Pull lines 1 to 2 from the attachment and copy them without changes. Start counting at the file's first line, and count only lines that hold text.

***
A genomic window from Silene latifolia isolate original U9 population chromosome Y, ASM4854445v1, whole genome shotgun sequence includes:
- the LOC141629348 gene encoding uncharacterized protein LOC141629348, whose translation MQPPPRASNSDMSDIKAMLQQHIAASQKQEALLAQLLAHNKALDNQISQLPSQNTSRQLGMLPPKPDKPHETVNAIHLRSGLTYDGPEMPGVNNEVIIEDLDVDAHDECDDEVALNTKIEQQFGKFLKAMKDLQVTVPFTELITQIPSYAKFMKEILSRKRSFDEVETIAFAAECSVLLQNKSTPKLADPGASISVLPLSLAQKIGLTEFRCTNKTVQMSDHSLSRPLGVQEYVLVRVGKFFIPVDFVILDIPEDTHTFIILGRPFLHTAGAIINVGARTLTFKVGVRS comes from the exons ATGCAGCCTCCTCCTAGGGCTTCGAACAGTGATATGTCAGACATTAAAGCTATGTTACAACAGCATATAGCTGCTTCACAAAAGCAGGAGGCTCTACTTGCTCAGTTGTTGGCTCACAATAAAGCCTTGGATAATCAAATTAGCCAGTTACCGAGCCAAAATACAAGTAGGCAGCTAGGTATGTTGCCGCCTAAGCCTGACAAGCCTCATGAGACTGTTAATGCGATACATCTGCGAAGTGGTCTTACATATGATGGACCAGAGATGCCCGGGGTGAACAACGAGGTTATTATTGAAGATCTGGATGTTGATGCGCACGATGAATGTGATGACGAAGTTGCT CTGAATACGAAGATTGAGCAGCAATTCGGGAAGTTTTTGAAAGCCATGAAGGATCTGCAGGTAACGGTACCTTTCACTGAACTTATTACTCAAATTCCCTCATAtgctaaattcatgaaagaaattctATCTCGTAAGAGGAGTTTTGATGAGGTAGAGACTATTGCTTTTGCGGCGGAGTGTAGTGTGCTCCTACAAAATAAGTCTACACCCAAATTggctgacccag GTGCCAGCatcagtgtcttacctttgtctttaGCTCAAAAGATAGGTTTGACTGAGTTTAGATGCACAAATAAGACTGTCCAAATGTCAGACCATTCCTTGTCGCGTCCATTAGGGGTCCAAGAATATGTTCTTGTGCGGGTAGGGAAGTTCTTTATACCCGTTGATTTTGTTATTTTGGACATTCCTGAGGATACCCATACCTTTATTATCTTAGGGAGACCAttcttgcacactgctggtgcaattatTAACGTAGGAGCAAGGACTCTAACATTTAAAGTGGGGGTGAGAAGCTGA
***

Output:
A genomic window from Silene latifolia isolate original U9 population chromosome Y, ASM4854445v1, whole genome shotgun sequence includes:
- the LOC141629348 gene encoding uncharacterized protein LOC141629348, whose translation MQPPPRASNSDMSDIKAMLQQHIAASQKQEALLAQLLAHNKALDNQISQLPSQNTSRQLGMLPPKPDKPHETVNAIHLRSGLTYDGPEMPGVNNEVIIEDLDVDAHDECDDEVALNTKIEQQFGKFLKAMKDLQVTVPFTELITQIPSYAKFMKEILSRKRSFDEVETIAFAAECSVLLQNKSTPKLADPGASISVLPLSLAQKIGLTEFRCTNKTVQMSDHSLSRPLGVQEYVLVRVGKFFIPVDFVILDIPEDTHTFIILGRPFLHTAGAIINVGARTLTFKVGVRS comes from the exons ATGCAGCCTCCTCCTAGGGCTTCGAACAGTGATATGTCAGACATTAAAGCTATGTTACAACAGCATATAGCTGCTTCACAAAAGCAGGAGGCTCTACTTGCTCAGTTGTTGGCTCACAATAAAGCCTTGGATAATCAAATTAGCCAGTTACCGAGCCAAAATACAAGTAGGCAGCTAGGTATGTTGCCGCCTAAGCCTGACAAGCCTCATGAGACTGTTAATGCGATACATCTGCGAAGTGGTCTTACATATGATGGACCAGAGATGCCCGGGGTGAACAACGAGGTTATTATTGAAGATCTGGATGTTGATGCGCACGATGAATGTGATGACGAAGTTGCT CTGAATACGAAGATTGAGCAGCAATTCGGGAAGTTTTTGAAAGCCATGAAGGATCTGCAGGTAACGGTACCTTTCACTGAACTTATTACTCAAATTCCCTCATAtgctaaattcatgaaagaaattctATCTCGTAAGAGGAGTTTTGATGAGGTAGAGACTATTGCTTTTGCGGCGGAGTGTAGTGTGCTCCTACAAAATAAGTCTACACCCAAATTggctgacccag GTGCCAGCatcagtgtcttacctttgtctttaGCTCAAAAGATAGGTTTGACTGAGTTTAGATGCACAAATAAGACTGTCCAAATGTCAGACCATTCCTTGTCGCGTCCATTAGGGGTCCAAGAATATGTTCTTGTGCGGGTAGGGAAGTTCTTTATACCCGTTGATTTTGTTATTTTGGACATTCCTGAGGATACCCATACCTTTATTATCTTAGGGAGACCAttcttgcacactgctggtgcaattatTAACGTAGGAGCAAGGACTCTAACATTTAAAGTGGGGGTGAGAAGCTGA